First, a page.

So, what's the answer? Should Ditullio be allowed to have his tats covered up? Is there another solution that might be less expensive, or perhaps one that wouldn't involve fraudultently portraying Ditullio as a Christian?
One commentor wondered if a jury made up entirely of tattooed individuals would change anything. This begs the question, are modded folk more sympathetic to their inked brethren, even if the content of the tats is hateful? The makeup job is intended to make Ditullio appear to the jurors like "one of us," but what does this mean? Is looking like "one of us" equivalent to being "one of us," or is it what the tattoos signify about Ditullio's mindstate that makes him different? In this light, a jury of neo-Nazis rather than inked folk would be more appropriate, and I don't see that happening anytime soon.
Another alternative was proposed by prosecuting attorney, Mike Halkitis:

"Instead, Mr. Halkitis said, the judge could just as easily instruct the jury to ignore the tattoos in their consideration of the case. 'We believe the jurors listen to judges’ instructions,' he said."

Okay, following instructions is one thing, but pushing aside a deeply ingrained bias that many people hold against modded folk (especially those with offensive or shocking mods) isn't an easy thing to do. I mean, am I right? Or could the jurors actually manage to ignore the unsettling ink and give the guy a fair trial?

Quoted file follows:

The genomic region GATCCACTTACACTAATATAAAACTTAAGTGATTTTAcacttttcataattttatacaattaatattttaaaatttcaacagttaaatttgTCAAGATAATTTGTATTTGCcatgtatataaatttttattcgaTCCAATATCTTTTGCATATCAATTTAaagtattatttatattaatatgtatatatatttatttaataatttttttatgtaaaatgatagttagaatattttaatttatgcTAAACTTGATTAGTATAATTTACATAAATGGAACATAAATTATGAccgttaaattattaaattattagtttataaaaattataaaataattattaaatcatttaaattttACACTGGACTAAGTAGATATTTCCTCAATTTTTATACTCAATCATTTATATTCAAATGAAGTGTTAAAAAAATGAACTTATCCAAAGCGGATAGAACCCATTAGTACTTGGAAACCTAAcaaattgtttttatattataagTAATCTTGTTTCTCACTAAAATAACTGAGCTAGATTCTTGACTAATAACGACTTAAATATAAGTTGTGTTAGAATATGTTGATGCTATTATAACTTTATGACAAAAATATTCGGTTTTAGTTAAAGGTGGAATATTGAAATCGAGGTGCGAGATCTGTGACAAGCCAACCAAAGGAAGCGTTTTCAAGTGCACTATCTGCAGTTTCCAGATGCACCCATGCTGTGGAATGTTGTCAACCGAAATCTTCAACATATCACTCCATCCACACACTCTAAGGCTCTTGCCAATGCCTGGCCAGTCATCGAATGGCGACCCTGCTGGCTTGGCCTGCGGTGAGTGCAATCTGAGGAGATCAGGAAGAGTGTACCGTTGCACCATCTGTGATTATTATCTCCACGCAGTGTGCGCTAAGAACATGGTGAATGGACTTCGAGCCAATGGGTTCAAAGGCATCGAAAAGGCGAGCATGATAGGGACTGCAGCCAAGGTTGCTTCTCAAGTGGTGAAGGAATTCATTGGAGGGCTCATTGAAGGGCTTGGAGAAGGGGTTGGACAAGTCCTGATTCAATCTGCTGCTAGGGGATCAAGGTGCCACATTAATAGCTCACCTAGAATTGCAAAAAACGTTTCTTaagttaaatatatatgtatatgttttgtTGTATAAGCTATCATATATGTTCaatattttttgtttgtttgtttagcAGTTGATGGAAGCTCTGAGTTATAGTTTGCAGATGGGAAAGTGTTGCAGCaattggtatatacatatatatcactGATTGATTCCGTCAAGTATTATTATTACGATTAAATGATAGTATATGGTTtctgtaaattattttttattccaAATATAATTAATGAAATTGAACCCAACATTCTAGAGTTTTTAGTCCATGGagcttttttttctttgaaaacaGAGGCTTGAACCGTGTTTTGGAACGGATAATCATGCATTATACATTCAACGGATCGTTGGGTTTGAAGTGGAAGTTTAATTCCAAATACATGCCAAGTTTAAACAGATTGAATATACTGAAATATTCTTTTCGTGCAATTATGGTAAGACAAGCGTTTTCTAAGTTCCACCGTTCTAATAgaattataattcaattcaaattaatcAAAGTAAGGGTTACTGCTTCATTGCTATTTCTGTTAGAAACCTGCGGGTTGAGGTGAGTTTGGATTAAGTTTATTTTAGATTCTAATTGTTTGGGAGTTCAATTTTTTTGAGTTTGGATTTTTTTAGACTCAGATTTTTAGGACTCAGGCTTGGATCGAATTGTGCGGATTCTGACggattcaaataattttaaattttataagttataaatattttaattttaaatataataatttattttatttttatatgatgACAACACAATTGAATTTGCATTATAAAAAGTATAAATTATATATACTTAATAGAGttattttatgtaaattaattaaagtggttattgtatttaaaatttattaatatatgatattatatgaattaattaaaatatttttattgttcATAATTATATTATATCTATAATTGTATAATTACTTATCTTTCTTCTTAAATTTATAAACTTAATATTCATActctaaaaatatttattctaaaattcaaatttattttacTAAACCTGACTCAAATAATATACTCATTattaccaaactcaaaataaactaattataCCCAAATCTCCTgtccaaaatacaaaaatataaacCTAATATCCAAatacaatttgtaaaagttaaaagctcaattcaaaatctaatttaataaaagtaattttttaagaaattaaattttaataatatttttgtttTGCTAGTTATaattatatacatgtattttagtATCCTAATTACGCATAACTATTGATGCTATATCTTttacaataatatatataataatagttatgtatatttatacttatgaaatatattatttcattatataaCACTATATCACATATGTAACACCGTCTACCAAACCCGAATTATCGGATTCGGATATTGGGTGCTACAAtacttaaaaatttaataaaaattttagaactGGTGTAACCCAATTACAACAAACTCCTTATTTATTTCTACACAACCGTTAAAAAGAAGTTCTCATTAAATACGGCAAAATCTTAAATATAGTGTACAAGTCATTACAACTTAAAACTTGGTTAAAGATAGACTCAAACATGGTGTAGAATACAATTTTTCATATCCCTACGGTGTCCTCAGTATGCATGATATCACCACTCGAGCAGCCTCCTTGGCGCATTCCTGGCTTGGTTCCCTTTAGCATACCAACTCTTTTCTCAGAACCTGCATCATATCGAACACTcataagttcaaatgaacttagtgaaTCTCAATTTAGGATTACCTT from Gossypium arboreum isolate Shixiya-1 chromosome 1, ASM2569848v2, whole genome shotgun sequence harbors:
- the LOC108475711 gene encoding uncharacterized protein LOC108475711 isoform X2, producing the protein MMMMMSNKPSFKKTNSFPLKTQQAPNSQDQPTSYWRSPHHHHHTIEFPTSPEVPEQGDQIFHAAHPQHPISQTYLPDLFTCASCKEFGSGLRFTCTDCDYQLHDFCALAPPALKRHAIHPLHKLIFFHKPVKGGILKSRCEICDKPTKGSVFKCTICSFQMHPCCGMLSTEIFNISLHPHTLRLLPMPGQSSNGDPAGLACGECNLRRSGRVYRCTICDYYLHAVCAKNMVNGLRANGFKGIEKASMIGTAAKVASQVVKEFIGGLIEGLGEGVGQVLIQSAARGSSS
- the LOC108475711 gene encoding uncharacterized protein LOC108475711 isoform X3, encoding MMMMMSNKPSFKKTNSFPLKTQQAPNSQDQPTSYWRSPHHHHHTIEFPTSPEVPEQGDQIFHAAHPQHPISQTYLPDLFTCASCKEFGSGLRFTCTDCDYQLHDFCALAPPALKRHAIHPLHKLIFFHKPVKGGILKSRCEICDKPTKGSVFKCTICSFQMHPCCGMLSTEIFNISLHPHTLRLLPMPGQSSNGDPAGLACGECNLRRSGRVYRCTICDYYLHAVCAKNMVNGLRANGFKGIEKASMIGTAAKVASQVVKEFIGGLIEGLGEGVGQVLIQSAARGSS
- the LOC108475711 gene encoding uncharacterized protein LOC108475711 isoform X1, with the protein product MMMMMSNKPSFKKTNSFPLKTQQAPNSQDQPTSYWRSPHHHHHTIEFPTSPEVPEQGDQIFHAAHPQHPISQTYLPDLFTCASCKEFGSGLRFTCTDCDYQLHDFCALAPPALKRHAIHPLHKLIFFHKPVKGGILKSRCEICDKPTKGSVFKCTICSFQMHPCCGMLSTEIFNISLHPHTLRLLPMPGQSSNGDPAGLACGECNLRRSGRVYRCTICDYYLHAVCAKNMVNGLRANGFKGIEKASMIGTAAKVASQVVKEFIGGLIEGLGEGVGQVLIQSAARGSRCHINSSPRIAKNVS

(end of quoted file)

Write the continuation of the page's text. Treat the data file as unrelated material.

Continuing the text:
Well, even if we could all agree that covering up Ditullio's tats is the fair thing to do, two problems remain. The first is that the state (and thus taxpayers) should definitely NOT be footing this guy's cosmetology bill. Buying an impoverished defendant a cheap suit is one thing, but picking up the tab for covering up the tats that he willingly acquired, knowing he would have to wear them to court, is quite another. Court ordered or not, it just doesn't seem right.
The second problem is that covering up Ditullio's tats for fear that jurors may be prejudiced against tattooed individuals could set a problematic precedent. Will African-American defendants soon request to have the state pay for them to be sprayed with makeup that lightens their skin color during trial? After all, there are an inordinately larger number of black individuals on death row as compared to any other race. Are these people being unfairly judged by juries that are biased against blacks? And what if a defense attorney believes his/her client will be unfairly discriminated against in court due to a set of jagged, broken teeth? Will the state have to pay for the problem to be remedied with a set of veneers? How far will it go? Jurors can be influenced both positively and negatively by any number of physical attributes - should defendants be allowed to totally transform themselves in order to garner as much positive regard from the jury as possible?
In the end, despite my many qualms with the judge's decision, I'm leaning toward agreement with the cover-up. I spoke with a defense attorney friend of mine about the case, and he told me that he does everything in his power to ensure that all his clients are seen as innocent until proven guilty. This includes cleaning up their appearance in any way possible, thus removing the potential for preconceived notions about the defendant before the trial even begins. According to our justice system, everyone deserves a fair chance to defend themselves. If jurors are distracted by Ditullio's tats, they may not focus on the facts of the case and the evidence at hand, and instead make a decision based on appearances. Thus, I do think the decision to allow covering up the tats was valid, it's just a shame that the taxpayers are being forced to pay $125 a day for it when a simple turtleneck could have done the job just as well.